Property and real estate remain a popular investment. Even if rising interest rates and falling prices are making it slightly more difficult to turn a profit, it’s still more than possible. You might let your property out to tenants, or flip it for a quick return. Let’s take a look at that latter option.
Why renovate an investment property?
If you’re investing with a view to selling the property, then a few choice renovations might help you to maximise the market value, and thereby maximise your profits. Provided that you have some basic DIY skills, you can even do this without involving any other labourers.
Buying the right property
To begin with, you’ll want to make the right choice when it comes to that initial investment. You’re looking for a property with unrealised potential. That is to say, one that can be improved very quickly. Look at the location of the place, and its existing condition. Could a lick of paint make it look much more appealing? Is it in a place that would-be buyers will find appealing?
In some cases, more extensive renovations might be required. You’ll naturally want to ensure that any construction work is performed to a high standard, and in accordance with all of the relevant building regulations. Prioritise structural problems, and then ensure that the place is watertight. From there, you might think about opening up the living space by removing walls – or creating more privacy by throwing a few extra walls up!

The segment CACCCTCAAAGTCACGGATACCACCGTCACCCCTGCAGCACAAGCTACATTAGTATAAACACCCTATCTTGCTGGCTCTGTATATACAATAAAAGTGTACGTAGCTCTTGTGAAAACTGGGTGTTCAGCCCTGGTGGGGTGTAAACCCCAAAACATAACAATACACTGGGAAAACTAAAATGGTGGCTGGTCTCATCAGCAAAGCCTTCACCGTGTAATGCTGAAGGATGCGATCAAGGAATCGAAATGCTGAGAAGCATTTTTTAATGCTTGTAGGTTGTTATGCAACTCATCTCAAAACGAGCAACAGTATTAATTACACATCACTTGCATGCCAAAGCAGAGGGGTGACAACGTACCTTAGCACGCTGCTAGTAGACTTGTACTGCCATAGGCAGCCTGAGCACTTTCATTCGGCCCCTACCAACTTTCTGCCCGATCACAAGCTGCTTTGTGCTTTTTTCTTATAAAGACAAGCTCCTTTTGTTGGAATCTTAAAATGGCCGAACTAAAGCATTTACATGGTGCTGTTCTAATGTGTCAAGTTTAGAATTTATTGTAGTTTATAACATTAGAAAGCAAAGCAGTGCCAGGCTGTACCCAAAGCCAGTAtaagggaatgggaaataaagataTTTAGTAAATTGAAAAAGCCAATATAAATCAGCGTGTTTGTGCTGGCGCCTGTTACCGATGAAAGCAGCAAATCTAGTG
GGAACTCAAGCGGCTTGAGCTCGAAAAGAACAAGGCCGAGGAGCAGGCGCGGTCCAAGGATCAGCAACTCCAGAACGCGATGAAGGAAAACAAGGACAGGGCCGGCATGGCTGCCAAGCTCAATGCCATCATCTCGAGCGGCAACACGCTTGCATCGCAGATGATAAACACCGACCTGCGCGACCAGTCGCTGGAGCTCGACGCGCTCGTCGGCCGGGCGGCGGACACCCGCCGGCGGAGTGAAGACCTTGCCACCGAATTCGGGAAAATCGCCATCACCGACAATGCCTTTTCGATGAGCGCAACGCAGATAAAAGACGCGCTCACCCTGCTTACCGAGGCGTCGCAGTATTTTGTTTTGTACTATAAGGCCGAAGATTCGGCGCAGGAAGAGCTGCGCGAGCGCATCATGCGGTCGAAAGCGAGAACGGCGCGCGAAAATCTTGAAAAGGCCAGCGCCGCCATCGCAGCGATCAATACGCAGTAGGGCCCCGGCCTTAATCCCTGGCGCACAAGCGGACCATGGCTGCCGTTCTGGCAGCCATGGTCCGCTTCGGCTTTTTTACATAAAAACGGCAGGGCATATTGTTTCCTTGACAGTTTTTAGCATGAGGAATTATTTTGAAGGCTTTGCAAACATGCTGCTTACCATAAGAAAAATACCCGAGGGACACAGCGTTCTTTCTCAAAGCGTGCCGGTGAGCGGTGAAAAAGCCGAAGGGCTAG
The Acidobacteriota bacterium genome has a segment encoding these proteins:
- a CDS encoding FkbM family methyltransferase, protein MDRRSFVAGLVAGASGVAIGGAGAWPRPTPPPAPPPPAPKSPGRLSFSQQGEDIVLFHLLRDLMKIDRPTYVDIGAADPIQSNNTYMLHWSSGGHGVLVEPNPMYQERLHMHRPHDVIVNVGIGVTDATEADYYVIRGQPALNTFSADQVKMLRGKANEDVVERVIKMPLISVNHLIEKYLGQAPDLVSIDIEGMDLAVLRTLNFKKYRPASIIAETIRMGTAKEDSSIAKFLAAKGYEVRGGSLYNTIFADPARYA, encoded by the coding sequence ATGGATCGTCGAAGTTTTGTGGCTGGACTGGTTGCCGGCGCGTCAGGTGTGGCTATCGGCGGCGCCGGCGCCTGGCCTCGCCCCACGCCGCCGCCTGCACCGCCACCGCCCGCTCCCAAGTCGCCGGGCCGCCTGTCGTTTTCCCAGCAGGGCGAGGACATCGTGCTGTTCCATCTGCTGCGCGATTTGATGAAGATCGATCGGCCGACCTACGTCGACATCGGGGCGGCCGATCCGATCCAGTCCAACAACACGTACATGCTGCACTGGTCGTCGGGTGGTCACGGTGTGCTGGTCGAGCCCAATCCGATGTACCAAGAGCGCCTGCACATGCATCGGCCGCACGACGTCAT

Electrics and appliances
Your property will need to be entirely functional if you’re going to fetch the best possible price. If a rewire is required, this will subtract from the value. Make sure that all light switches are working, and that the fuse box is up to modern standards. You might invest in a few basic electrical tools and make basic changes yourself. You’ll need to bring an electrician in, however, to certify the property, and to perform any tasks which involve dealing directly with the wiring. Electricity is potentially extremely dangerous, and best left to the professionals.
Finally, we should consider the superficial elements. When your would-be buyers come to view the property, the colours of the walls and the general state of the décor, will inform their impression of the place.
When you’re selling, it’s generally better to choose safe colours that will appeal to the greatest possible cross-section of the buying public. That means favouring beiges, magnolias and light shades of grey – though if you feel that you have a strong instinct for what would work in a given space, you can still violate this general principle and opt for something bolder and more attention-grabbing.